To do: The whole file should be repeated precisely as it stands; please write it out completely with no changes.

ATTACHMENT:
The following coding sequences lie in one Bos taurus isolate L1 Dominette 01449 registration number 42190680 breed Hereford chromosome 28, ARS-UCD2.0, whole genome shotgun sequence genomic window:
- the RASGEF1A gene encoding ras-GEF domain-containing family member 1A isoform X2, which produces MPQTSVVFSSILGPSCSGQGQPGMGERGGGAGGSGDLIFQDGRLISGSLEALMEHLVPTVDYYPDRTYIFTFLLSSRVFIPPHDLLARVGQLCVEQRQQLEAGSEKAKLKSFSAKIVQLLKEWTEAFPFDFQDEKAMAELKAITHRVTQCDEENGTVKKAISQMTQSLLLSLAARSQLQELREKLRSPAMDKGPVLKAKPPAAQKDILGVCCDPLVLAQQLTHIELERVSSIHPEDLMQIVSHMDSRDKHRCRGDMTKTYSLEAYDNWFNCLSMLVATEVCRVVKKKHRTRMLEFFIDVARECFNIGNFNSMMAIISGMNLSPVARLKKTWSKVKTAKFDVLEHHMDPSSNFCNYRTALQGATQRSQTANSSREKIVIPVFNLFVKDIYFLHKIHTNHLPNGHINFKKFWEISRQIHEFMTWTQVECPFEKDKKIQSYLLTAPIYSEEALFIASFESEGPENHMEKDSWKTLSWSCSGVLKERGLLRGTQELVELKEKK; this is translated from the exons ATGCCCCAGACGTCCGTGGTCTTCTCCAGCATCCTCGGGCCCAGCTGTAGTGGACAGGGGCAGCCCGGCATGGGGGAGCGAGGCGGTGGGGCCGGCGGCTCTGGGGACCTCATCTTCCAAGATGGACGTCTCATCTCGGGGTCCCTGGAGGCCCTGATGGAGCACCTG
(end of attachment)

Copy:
The following coding sequences lie in one Bos taurus isolate L1 Dominette 01449 registration number 42190680 breed Hereford chromosome 28, ARS-UCD2.0, whole genome shotgun sequence genomic window:
- the RASGEF1A gene encoding ras-GEF domain-containing family member 1A isoform X2, which produces MPQTSVVFSSILGPSCSGQGQPGMGERGGGAGGSGDLIFQDGRLISGSLEALMEHLVPTVDYYPDRTYIFTFLLSSRVFIPPHDLLARVGQLCVEQRQQLEAGSEKAKLKSFSAKIVQLLKEWTEAFPFDFQDEKAMAELKAITHRVTQCDEENGTVKKAISQMTQSLLLSLAARSQLQELREKLRSPAMDKGPVLKAKPPAAQKDILGVCCDPLVLAQQLTHIELERVSSIHPEDLMQIVSHMDSRDKHRCRGDMTKTYSLEAYDNWFNCLSMLVATEVCRVVKKKHRTRMLEFFIDVARECFNIGNFNSMMAIISGMNLSPVARLKKTWSKVKTAKFDVLEHHMDPSSNFCNYRTALQGATQRSQTANSSREKIVIPVFNLFVKDIYFLHKIHTNHLPNGHINFKKFWEISRQIHEFMTWTQVECPFEKDKKIQSYLLTAPIYSEEALFIASFESEGPENHMEKDSWKTLSWSCSGVLKERGLLRGTQELVELKEKK; this is translated from the exons ATGCCCCAGACGTCCGTGGTCTTCTCCAGCATCCTCGGGCCCAGCTGTAGTGGACAGGGGCAGCCCGGCATGGGGGAGCGAGGCGGTGGGGCCGGCGGCTCTGGGGACCTCATCTTCCAAGATGGACGTCTCATCTCGGGGTCCCTGGAGGCCCTGATGGAGCACCTG